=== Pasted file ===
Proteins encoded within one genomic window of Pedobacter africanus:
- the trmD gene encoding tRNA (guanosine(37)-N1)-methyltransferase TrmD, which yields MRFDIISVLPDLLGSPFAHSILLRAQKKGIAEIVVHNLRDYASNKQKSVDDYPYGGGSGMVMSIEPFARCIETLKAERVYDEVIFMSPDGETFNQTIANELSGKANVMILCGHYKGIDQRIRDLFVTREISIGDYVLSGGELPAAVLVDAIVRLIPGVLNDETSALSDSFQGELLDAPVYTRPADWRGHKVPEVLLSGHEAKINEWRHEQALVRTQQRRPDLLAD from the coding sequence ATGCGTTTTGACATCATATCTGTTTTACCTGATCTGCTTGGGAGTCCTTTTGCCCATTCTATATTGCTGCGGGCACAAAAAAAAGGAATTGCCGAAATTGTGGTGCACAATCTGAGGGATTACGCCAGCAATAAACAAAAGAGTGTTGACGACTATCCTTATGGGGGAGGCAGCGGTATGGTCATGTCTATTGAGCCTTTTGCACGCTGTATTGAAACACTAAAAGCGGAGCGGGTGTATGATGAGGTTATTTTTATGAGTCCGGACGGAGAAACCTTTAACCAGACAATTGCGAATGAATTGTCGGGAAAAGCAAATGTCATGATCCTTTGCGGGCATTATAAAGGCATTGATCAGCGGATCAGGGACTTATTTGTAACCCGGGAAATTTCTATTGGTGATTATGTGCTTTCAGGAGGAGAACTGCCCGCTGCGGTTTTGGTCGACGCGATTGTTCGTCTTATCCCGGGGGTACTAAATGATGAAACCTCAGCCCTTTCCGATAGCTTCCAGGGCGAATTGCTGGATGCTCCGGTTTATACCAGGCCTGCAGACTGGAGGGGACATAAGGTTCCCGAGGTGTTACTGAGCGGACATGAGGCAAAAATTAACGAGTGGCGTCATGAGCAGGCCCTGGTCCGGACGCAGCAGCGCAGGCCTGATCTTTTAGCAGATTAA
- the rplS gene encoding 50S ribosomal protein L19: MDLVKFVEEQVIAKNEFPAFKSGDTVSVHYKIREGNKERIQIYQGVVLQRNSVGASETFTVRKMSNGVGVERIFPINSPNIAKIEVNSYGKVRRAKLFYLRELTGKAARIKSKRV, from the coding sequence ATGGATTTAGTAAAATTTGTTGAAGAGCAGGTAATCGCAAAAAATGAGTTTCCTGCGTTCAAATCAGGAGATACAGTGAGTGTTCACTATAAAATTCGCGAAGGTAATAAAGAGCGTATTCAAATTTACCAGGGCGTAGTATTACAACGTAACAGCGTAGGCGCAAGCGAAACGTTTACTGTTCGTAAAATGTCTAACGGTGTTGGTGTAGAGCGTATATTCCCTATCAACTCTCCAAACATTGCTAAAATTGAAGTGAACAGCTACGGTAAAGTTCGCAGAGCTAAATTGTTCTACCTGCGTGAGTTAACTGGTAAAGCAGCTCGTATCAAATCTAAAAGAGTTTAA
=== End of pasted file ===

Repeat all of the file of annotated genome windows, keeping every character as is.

Proteins encoded within one genomic window of Pedobacter africanus:
- the trmD gene encoding tRNA (guanosine(37)-N1)-methyltransferase TrmD, which yields MRFDIISVLPDLLGSPFAHSILLRAQKKGIAEIVVHNLRDYASNKQKSVDDYPYGGGSGMVMSIEPFARCIETLKAERVYDEVIFMSPDGETFNQTIANELSGKANVMILCGHYKGIDQRIRDLFVTREISIGDYVLSGGELPAAVLVDAIVRLIPGVLNDETSALSDSFQGELLDAPVYTRPADWRGHKVPEVLLSGHEAKINEWRHEQALVRTQQRRPDLLAD from the coding sequence ATGCGTTTTGACATCATATCTGTTTTACCTGATCTGCTTGGGAGTCCTTTTGCCCATTCTATATTGCTGCGGGCACAAAAAAAAGGAATTGCCGAAATTGTGGTGCACAATCTGAGGGATTACGCCAGCAATAAACAAAAGAGTGTTGACGACTATCCTTATGGGGGAGGCAGCGGTATGGTCATGTCTATTGAGCCTTTTGCACGCTGTATTGAAACACTAAAAGCGGAGCGGGTGTATGATGAGGTTATTTTTATGAGTCCGGACGGAGAAACCTTTAACCAGACAATTGCGAATGAATTGTCGGGAAAAGCAAATGTCATGATCCTTTGCGGGCATTATAAAGGCATTGATCAGCGGATCAGGGACTTATTTGTAACCCGGGAAATTTCTATTGGTGATTATGTGCTTTCAGGAGGAGAACTGCCCGCTGCGGTTTTGGTCGACGCGATTGTTCGTCTTATCCCGGGGGTACTAAATGATGAAACCTCAGCCCTTTCCGATAGCTTCCAGGGCGAATTGCTGGATGCTCCGGTTTATACCAGGCCTGCAGACTGGAGGGGACATAAGGTTCCCGAGGTGTTACTGAGCGGACATGAGGCAAAAATTAACGAGTGGCGTCATGAGCAGGCCCTGGTCCGGACGCAGCAGCGCAGGCCTGATCTTTTAGCAGATTAA
- the rplS gene encoding 50S ribosomal protein L19: MDLVKFVEEQVIAKNEFPAFKSGDTVSVHYKIREGNKERIQIYQGVVLQRNSVGASETFTVRKMSNGVGVERIFPINSPNIAKIEVNSYGKVRRAKLFYLRELTGKAARIKSKRV, from the coding sequence ATGGATTTAGTAAAATTTGTTGAAGAGCAGGTAATCGCAAAAAATGAGTTTCCTGCGTTCAAATCAGGAGATACAGTGAGTGTTCACTATAAAATTCGCGAAGGTAATAAAGAGCGTATTCAAATTTACCAGGGCGTAGTATTACAACGTAACAGCGTAGGCGCAAGCGAAACGTTTACTGTTCGTAAAATGTCTAACGGTGTTGGTGTAGAGCGTATATTCCCTATCAACTCTCCAAACATTGCTAAAATTGAAGTGAACAGCTACGGTAAAGTTCGCAGAGCTAAATTGTTCTACCTGCGTGAGTTAACTGGTAAAGCAGCTCGTATCAAATCTAAAAGAGTTTAA